Last week at this time I was feeling pretty crummy.   Today is a vast improvement.  The lab results came back normal, so there are no nutritional deficiencies I need to fix.  Best, though, was the visit to my lapband surgeon on Monday morning. He and the nice nurse (as opposed to the one I talked with last week) were very clear that I am more than a lapband to them, and that I should have contacted them weeks before – not for the dizzyness so much as the fact that I was throwing up multiple times a week.

It seems that what I thought was an adjustment period to more band restriction actually was a big red flag that there was too much fluid in my band.  And there wasn’t that much in the first place.  But as the doctor said, this isn’t a contest.  Some people need a lot of fluid for their proper restriction and others just need a little. It’s a matter of figuring out where each of us are on the spectrum.  I now have clear instructions on when to call the office for an adjustment.

As for the “OJ or no OJ” part of the whole upset last week, the nurse just laughed kindly and said that a glass of OJ wouldn’t kill me if I needed one, even though juices do have a ton of sugar.  Maybe a small glass would do it, or eating an orange instead of drinking, although that may be a problem due to the membranes around the sections.  Skins and things are still problematic.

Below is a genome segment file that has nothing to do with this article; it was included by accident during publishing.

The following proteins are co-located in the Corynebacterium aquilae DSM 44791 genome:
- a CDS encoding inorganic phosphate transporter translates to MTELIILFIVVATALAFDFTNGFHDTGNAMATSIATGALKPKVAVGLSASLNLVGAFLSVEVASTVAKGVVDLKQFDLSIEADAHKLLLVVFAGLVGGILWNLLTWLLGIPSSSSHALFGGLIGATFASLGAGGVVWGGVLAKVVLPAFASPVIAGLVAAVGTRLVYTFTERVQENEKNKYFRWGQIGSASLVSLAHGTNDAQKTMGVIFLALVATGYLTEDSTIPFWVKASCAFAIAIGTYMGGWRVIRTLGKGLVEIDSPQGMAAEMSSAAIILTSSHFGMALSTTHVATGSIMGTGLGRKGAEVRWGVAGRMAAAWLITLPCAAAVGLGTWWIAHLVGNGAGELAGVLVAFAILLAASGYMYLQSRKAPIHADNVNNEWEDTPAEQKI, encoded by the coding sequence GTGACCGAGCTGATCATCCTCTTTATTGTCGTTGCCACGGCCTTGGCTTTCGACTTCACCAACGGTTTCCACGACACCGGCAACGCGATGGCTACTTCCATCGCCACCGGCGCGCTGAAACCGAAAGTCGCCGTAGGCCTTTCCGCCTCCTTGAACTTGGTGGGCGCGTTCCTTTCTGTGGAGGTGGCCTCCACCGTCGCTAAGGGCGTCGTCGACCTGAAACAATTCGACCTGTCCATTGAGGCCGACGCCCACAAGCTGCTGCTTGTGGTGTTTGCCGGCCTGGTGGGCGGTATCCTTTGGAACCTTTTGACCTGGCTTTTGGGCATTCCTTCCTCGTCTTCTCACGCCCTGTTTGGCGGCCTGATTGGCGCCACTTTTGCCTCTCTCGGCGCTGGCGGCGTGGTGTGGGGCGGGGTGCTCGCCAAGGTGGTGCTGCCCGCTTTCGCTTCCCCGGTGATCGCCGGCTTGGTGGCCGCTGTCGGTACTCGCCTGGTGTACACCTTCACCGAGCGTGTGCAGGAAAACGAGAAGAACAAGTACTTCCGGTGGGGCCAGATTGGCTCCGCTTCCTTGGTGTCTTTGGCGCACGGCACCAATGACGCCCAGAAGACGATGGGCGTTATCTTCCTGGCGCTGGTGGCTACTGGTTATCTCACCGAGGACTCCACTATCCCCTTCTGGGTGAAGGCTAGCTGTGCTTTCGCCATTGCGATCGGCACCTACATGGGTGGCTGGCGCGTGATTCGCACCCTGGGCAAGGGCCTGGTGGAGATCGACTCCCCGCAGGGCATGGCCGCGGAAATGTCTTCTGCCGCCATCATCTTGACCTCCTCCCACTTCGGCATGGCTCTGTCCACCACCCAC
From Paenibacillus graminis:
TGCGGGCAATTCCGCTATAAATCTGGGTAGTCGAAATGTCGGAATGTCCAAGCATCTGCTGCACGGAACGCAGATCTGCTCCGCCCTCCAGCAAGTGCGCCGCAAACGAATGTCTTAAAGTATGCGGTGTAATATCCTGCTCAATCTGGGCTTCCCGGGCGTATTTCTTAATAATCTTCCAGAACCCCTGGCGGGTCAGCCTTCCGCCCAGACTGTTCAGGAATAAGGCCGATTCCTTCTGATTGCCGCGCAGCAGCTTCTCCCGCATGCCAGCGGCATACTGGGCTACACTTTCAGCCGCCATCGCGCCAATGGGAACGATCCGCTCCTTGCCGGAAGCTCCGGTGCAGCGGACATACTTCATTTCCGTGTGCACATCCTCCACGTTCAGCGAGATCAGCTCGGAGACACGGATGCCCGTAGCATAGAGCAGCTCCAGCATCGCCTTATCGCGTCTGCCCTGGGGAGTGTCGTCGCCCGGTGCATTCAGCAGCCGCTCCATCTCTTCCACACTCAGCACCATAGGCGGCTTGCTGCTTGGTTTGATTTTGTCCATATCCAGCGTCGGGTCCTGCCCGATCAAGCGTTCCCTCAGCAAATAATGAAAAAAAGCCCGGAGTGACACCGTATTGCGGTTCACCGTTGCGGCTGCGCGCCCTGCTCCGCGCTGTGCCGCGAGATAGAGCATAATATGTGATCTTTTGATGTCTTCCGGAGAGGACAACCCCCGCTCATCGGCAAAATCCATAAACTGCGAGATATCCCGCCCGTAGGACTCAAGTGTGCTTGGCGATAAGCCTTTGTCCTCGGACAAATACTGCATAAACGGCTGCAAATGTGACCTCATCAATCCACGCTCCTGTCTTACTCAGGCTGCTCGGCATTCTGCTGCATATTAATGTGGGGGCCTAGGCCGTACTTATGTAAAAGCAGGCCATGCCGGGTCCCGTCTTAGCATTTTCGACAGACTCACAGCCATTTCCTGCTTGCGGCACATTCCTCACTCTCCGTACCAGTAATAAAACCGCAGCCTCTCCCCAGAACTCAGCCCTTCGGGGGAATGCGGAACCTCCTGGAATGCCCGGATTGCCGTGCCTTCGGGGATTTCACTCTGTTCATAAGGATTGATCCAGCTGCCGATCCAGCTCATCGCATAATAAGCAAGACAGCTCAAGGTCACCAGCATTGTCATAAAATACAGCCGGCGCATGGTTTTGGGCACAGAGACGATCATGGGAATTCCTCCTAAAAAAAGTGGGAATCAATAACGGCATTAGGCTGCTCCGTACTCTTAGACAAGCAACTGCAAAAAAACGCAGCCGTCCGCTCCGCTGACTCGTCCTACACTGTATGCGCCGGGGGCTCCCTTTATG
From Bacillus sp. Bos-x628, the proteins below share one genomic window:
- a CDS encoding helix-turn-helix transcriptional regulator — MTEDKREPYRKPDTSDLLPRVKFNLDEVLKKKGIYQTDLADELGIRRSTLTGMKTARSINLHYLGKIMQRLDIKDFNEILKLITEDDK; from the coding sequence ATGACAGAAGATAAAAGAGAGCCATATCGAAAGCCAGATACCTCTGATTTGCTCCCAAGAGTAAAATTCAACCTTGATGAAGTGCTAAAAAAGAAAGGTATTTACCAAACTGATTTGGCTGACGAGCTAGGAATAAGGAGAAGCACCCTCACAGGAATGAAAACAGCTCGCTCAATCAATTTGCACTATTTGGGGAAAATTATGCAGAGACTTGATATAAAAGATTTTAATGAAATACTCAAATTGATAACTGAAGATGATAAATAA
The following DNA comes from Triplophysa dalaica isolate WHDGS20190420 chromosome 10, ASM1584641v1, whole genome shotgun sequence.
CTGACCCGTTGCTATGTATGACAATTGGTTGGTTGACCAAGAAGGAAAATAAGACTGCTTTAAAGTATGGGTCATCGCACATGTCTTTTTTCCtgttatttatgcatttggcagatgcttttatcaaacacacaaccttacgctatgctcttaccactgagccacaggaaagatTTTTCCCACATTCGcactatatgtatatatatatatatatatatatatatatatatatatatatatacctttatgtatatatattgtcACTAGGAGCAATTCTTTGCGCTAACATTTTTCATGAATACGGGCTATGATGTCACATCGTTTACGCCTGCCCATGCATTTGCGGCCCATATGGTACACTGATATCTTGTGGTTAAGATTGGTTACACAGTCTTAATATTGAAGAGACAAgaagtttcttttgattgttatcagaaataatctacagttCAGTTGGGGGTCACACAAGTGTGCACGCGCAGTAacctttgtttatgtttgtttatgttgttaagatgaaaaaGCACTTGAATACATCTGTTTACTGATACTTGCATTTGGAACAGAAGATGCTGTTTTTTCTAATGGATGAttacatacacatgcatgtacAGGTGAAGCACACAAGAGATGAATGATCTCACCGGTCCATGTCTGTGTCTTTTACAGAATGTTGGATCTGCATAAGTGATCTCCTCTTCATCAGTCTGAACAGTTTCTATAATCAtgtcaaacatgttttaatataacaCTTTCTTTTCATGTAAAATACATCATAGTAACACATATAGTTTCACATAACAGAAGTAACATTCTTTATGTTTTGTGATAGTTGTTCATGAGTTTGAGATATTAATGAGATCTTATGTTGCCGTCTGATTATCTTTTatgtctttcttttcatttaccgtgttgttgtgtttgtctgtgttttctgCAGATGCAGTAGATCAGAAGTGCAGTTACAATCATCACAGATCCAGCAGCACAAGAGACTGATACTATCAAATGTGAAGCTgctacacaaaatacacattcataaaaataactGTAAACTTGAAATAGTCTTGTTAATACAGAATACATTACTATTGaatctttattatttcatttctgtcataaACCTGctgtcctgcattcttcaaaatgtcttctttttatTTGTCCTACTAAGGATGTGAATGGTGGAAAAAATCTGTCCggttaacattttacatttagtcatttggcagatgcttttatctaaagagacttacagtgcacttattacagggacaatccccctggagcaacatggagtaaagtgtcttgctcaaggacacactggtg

I’m also apparently getting way more protein than I actually need (that’s me, always striving to win the top prize) and I can cut back a little on that and incorporate more fruits and veggies.  Such as grapes with cheese, or peeled apple slices dipping into peanut butter, or chopped apple slices added to chicken salad.  I’d been afraid to do this because I didn’t was afraid of throwing up food.  Well, duh, I was throwing up a lot so no wonder.